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Kentucky ranks as a bottom state for babies, says report on ‘The State of Babies Yearbook: 2019’

Kentucky ranks as a bottom state for babies, according to a first-of-its-kind report. The State of Babies Yearbook: 2019 compiles nearly 60 indicators that affect the well-being of children ages 0 to 3 and provides an in-depth look at national and state-by-state progress across three policy areas: Good Health, Strong Families, and Positive Early Learning Experiences.

Researchers from the early childhood development nonprofit ZERO TO THREE and the non-partisan research organization Child Trends used these indicators to compare and rank states based on how they support the youngest in America.


Kentucky was among 13 states across the United States and the District of Columbia to earn a ranking in the lowest tier out of four. However, the Yearbook highlights areas where Kentucky still has room to improve to give the youngest Kentuckian — which makes up 3.7 percent of the state population — the chance to thrive.
“Each of the 165,675 babies in Kentucky was born with a bundle of unlimited potential and the first three years of their life will shape every year that follows,” said Myra Jones-Taylor, chief policy officer of ZERO TO THREE. “But far too many babies face persistent hardships—such as food insecurity, unstable housing, and exposure to violence—that undermine their ability to grow and thrive.”
The State of Babies Yearbook: 2019 reveals that the state where babies are born makes a difference in their chances for a strong start in life. Also, because of historical and structural inequalities, children of color are more likely to be poor, to be born too soon or too small, and to live in environments that challenge their families’ security. Not only is there wide variation between states on availability and access to policies and programs that support babies, there is also wide variation of outcomes affecting children’s development and well-being. This highlights the relationship between policy supports for babies and families and the chance to overcome adversity.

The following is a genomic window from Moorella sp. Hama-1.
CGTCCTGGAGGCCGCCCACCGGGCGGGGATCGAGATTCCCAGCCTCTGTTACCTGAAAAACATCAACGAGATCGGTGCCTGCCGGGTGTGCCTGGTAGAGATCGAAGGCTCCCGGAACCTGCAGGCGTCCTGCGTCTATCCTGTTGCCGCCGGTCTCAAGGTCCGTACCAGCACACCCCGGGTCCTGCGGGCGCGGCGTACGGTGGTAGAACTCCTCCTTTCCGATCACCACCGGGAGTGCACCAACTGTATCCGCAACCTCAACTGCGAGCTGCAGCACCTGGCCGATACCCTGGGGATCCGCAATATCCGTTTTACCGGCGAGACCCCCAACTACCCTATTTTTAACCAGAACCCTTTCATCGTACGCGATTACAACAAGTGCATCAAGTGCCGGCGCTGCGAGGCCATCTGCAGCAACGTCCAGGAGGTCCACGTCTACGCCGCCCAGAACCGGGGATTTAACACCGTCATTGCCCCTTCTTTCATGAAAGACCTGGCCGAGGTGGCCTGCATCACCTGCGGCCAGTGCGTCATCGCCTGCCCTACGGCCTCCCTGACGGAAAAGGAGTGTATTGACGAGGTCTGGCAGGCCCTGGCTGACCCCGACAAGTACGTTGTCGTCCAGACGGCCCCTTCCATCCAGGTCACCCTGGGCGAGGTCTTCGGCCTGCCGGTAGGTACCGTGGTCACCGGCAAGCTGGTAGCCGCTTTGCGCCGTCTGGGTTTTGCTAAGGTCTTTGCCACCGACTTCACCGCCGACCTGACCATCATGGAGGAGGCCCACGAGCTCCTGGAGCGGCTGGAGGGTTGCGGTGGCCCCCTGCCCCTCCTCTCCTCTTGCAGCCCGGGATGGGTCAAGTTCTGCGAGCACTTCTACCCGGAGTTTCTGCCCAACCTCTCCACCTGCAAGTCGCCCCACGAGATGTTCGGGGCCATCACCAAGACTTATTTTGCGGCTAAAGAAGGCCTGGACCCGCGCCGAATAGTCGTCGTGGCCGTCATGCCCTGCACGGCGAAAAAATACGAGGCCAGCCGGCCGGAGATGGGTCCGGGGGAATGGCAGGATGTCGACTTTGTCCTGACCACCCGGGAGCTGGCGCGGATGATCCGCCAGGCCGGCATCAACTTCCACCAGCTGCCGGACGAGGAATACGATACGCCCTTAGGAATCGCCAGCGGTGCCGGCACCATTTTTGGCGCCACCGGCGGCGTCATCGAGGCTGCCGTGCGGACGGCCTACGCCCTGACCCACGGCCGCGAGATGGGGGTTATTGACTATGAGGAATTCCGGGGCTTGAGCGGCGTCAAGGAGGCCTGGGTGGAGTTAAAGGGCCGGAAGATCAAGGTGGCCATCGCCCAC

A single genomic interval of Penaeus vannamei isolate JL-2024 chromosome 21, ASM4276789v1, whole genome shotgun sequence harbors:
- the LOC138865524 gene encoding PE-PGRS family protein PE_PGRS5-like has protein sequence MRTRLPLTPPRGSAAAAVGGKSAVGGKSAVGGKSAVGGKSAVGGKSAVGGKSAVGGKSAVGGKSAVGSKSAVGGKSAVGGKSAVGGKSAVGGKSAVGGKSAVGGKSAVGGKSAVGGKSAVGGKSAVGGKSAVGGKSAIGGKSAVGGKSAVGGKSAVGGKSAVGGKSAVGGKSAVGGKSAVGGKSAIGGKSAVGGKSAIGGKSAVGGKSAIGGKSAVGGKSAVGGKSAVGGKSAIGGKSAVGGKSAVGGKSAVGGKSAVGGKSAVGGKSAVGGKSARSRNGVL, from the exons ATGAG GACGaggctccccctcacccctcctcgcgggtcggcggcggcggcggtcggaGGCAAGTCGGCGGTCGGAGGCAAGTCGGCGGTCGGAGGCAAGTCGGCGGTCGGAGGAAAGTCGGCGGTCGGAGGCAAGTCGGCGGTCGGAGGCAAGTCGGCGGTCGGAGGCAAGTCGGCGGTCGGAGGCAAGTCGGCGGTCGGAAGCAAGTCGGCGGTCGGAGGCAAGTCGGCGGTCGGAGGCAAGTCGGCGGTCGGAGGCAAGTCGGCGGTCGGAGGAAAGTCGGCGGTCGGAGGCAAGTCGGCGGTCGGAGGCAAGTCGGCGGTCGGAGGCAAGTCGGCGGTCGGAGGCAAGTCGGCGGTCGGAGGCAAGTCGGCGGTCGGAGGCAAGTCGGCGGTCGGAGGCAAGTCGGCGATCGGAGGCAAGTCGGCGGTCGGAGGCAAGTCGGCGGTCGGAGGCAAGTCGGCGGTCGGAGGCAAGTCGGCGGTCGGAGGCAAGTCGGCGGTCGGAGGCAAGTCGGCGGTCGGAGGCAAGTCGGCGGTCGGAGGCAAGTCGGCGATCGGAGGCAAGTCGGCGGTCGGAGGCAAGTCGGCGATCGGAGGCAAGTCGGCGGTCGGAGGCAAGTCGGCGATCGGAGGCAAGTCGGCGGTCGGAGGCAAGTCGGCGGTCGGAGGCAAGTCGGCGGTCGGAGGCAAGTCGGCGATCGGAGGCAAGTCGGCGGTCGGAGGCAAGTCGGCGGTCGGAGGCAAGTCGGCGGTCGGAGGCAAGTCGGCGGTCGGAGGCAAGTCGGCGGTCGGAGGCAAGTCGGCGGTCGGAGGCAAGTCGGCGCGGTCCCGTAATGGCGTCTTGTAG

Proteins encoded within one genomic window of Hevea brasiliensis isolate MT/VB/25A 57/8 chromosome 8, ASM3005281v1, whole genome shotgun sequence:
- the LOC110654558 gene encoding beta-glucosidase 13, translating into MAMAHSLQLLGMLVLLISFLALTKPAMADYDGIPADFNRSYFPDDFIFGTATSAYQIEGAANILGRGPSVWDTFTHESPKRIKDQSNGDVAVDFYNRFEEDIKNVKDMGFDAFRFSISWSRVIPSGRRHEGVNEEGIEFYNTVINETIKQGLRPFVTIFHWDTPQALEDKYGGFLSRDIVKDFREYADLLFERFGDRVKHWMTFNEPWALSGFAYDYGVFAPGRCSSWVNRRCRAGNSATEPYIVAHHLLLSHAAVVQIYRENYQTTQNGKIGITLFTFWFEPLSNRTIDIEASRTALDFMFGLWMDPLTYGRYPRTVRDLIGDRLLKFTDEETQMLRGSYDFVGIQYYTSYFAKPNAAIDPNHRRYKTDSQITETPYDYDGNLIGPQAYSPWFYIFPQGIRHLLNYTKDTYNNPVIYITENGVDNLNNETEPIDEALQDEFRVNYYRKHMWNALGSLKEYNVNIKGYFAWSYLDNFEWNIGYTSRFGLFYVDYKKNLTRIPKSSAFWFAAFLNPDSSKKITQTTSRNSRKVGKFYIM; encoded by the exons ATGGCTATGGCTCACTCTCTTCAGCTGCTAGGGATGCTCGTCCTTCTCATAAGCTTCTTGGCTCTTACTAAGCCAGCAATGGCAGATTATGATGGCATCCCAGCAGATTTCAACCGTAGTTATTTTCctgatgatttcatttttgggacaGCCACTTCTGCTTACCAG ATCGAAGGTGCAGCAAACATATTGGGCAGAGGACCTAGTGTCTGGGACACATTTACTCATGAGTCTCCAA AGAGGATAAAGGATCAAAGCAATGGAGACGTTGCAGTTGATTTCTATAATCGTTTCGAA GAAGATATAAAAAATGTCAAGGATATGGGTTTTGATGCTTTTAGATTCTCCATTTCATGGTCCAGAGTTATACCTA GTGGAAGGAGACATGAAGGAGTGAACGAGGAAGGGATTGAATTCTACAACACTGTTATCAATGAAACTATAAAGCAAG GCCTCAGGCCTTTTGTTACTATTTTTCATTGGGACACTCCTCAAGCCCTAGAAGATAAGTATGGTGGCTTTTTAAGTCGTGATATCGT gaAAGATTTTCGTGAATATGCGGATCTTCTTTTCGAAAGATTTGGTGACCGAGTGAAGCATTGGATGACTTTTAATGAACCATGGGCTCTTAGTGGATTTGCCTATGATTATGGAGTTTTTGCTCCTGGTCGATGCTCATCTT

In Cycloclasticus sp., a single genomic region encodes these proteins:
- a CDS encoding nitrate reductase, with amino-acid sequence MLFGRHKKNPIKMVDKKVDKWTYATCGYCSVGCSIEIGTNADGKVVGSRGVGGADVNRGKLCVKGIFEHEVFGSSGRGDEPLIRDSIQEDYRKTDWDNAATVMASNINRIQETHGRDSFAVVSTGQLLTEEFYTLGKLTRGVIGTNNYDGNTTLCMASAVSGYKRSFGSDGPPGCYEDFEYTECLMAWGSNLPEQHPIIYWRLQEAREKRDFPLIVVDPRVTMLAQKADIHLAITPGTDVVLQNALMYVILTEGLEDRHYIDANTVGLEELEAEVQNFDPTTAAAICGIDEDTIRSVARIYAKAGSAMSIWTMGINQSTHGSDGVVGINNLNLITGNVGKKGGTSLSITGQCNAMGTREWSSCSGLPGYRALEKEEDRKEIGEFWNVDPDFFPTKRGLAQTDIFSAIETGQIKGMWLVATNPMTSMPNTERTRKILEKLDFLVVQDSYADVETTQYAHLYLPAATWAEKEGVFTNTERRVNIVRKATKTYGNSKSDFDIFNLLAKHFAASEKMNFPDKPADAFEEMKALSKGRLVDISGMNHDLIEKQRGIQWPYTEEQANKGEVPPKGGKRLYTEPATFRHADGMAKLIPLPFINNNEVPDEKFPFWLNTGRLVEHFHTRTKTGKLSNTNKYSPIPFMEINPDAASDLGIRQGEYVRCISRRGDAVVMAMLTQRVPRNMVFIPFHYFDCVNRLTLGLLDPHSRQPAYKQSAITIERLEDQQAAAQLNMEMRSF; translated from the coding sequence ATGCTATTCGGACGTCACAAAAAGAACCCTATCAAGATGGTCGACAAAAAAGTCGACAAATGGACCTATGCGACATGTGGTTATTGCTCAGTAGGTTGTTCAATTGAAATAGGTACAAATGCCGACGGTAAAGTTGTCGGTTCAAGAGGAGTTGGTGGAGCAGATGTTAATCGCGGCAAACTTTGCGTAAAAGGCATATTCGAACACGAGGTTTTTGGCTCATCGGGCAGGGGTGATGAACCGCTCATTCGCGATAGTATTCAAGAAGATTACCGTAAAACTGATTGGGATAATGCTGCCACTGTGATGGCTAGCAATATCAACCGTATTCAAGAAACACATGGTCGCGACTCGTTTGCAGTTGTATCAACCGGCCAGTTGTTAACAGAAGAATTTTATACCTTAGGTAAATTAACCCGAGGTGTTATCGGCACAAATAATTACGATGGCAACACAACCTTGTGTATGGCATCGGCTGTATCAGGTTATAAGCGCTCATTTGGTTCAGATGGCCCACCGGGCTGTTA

Kentucky’s young children fare better than the national average in:

• Uninsured rate: 4.1 percent of low-income infants and toddlers in Kentucky are uninsured, compared to the national average of 5.8 percent.
• Crowded housing: 9.2 percent of Kentucky’s babies live in crowded housing, compared to the national average of 15.6 percent.
• Home visiting: 5.4 percent of potential home visiting beneficiaries are served in Kentucky, compared to the national average of 1.9 percent.

Kentucky’s young children fare worse than the national average in:

• Food security: 36.1 percent of babies in Kentucky face low or very low food security, compared to the national average 16.5 percent.
• Maltreatment: Kentucky’s maltreatment rate is 34.9 per every 1,000 children, compared to the national average of 16.
• Reading: 36.3 percent of parents in Kentucky read to their baby every day, compared to the national average of 38.2 percent.

The State of Babies Yearbook uses a transparent ranking process to group states into one of four tiers to provide a snapshot of how states fare on the selected indicators and domains. These tiers represent four groupings of states that are approximately equal in size and ordered from highest to lowest performing. We use the following tiering symbols to designate a given state’s placement in one of the four tiers:

• “GROW” for Working Effectively
• “GRO” for Improving Outcomes
• “GR” for Reaching Forward
• “G” for Getting Started

See the national profile and state data at stateofbabies.org.


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